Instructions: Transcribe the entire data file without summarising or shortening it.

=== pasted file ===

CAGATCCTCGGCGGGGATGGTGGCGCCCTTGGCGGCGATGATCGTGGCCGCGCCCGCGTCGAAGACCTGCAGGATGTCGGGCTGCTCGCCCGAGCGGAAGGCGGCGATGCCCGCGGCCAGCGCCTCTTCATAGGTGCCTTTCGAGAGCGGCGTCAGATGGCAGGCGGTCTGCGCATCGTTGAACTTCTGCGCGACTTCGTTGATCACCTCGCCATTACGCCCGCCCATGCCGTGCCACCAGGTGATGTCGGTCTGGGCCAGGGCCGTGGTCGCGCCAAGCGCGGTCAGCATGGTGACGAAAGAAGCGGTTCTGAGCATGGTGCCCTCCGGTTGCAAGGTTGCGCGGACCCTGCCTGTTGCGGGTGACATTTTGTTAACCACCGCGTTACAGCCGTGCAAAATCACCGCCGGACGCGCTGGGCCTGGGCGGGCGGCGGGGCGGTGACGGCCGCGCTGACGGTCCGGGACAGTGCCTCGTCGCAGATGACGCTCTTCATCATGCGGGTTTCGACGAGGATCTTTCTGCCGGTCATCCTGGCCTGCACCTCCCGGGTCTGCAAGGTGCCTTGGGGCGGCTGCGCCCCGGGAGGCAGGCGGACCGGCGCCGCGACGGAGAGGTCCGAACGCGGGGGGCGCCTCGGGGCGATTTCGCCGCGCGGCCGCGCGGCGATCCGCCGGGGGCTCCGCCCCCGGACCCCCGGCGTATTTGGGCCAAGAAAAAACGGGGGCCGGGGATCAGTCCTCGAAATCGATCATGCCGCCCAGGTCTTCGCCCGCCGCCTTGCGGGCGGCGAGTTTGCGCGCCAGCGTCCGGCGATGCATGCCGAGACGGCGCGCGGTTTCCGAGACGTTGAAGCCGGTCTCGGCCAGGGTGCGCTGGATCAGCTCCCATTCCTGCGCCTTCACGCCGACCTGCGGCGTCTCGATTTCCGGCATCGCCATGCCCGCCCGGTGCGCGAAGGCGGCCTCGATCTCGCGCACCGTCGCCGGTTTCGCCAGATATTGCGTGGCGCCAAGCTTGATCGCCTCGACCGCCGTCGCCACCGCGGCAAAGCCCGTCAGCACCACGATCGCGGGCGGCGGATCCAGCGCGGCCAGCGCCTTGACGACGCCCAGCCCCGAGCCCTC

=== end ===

CAGATCCTCGGCGGGGATGGTGGCGCCCTTGGCGGCGATGATCGTGGCCGCGCCCGCGTCGAAGACCTGCAGGATGTCGGGCTGCTCGCCCGAGCGGAAGGCGGCGATGCCCGCGGCCAGCGCCTCTTCATAGGTGCCTTTCGAGAGCGGCGTCAGATGGCAGGCGGTCTGCGCATCGTTGAACTTCTGCGCGACTTCGTTGATCACCTCGCCATTACGCCCGCCCATGCCGTGCCACCAGGTGATGTCGGTCTGGGCCAGGGCCGTGGTCGCGCCAAGCGCGGTCAGCATGGTGACGAAAGAAGCGGTTCTGAGCATGGTGCCCTCCGGTTGCAAGGTTGCGCGGACCCTGCCTGTTGCGGGTGACATTTTGTTAACCACCGCGTTACAGCCGTGCAAAATCACCGCCGGACGCGCTGGGCCTGGGCGGGCGGCGGGGCGGTGACGGCCGCGCTGACGGTCCGGGACAGTGCCTCGTCGCAGATGACGCTCTTCATCATGCGGGTTTCGACGAGGATCTTTCTGCCGGTCATCCTGGCCTGCACCTCCCGGGTCTGCAAGGTGCCTTGGGGCGGCTGCGCCCCGGGAGGCAGGCGGACCGGCGCCGCGACGGAGAGGTCCGAACGCGGGGGGCGCCTCGGGGCGATTTCGCCGCGCGGCCGCGCGGCGATCCGCCGGGGGCTCCGCCCCCGGACCCCCGGCGTATTTGGGCCAAGAAAAAACGGGGGCCGGGGATCAGTCCTCGAAATCGATCATGCCGCCCAGGTCTTCGCCCGCCGCCTTGCGGGCGGCGAGTTTGCGCGCCAGCGTCCGGCGATGCATGCCGAGACGGCGCGCGGTTTCCGAGACGTTGAAGCCGGTCTCGGCCAGGGTGCGCTGGATCAGCTCCCATTCCTGCGCCTTCACGCCGACCTGCGGCGTCTCGATTTCCGGCATCGCCATGCCCGCCCGGTGCGCGAAGGCGGCCTCGATCTCGCGCACCGTCGCCGGTTTCGCCAGATATTGCGTGGCGCCAAGCTTGATCGCCTCGACCGCCGTCGCCACCGCGGCAAAGCCCGTCAGCACCACGATCGCGGGCGGCGGATCCAGCGCGGCCAGCGCCTTGACGACGCCCAGCCCCGAGCCCTC